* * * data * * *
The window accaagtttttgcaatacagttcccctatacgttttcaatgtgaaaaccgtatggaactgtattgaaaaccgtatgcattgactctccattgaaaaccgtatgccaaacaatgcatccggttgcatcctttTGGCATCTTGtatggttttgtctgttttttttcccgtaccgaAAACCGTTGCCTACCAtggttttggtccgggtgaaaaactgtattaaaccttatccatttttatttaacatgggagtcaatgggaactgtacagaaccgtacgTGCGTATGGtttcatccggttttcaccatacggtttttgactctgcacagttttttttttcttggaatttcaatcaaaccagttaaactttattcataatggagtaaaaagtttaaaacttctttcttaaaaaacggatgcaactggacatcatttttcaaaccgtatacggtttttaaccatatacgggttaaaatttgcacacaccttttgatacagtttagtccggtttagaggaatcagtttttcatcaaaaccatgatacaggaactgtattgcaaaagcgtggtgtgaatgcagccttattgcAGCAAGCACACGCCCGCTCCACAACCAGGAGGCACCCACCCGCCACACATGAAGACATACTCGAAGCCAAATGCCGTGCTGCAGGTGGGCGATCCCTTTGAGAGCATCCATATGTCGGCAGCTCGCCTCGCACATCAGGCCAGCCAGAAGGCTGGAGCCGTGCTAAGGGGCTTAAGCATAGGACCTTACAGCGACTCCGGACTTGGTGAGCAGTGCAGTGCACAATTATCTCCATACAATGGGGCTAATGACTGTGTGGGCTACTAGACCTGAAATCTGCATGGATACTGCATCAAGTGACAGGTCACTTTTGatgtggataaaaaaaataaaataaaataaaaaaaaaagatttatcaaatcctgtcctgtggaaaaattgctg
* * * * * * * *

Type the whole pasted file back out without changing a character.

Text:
The window accaagtttttgcaatacagttcccctatacgttttcaatgtgaaaaccgtatggaactgtattgaaaaccgtatgcattgactctccattgaaaaccgtatgccaaacaatgcatccggttgcatcctttTGGCATCTTGtatggttttgtctgttttttttcccgtaccgaAAACCGTTGCCTACCAtggttttggtccgggtgaaaaactgtattaaaccttatccatttttatttaacatgggagtcaatgggaactgtacagaaccgtacgTGCGTATGGtttcatccggttttcaccatacggtttttgactctgcacagttttttttttcttggaatttcaatcaaaccagttaaactttattcataatggagtaaaaagtttaaaacttctttcttaaaaaacggatgcaactggacatcatttttcaaaccgtatacggtttttaaccatatacgggttaaaatttgcacacaccttttgatacagtttagtccggtttagaggaatcagtttttcatcaaaaccatgatacaggaactgtattgcaaaagcgtggtgtgaatgcagccttattgcAGCAAGCACACGCCCGCTCCACAACCAGGAGGCACCCACCCGCCACACATGAAGACATACTCGAAGCCAAATGCCGTGCTGCAGGTGGGCGATCCCTTTGAGAGCATCCATATGTCGGCAGCTCGCCTCGCACATCAGGCCAGCCAGAAGGCTGGAGCCGTGCTAAGGGGCTTAAGCATAGGACCTTACAGCGACTCCGGACTTGGTGAGCAGTGCAGTGCACAATTATCTCCATACAATGGGGCTAATGACTGTGTGGGCTACTAGACCTGAAATCTGCATGGATACTGCATCAAGTGACAGGTCACTTTTGatgtggataaaaaaaataaaataaaataaaaaaaaaagatttatcaaatcctgtcctgtggaaaaattgctg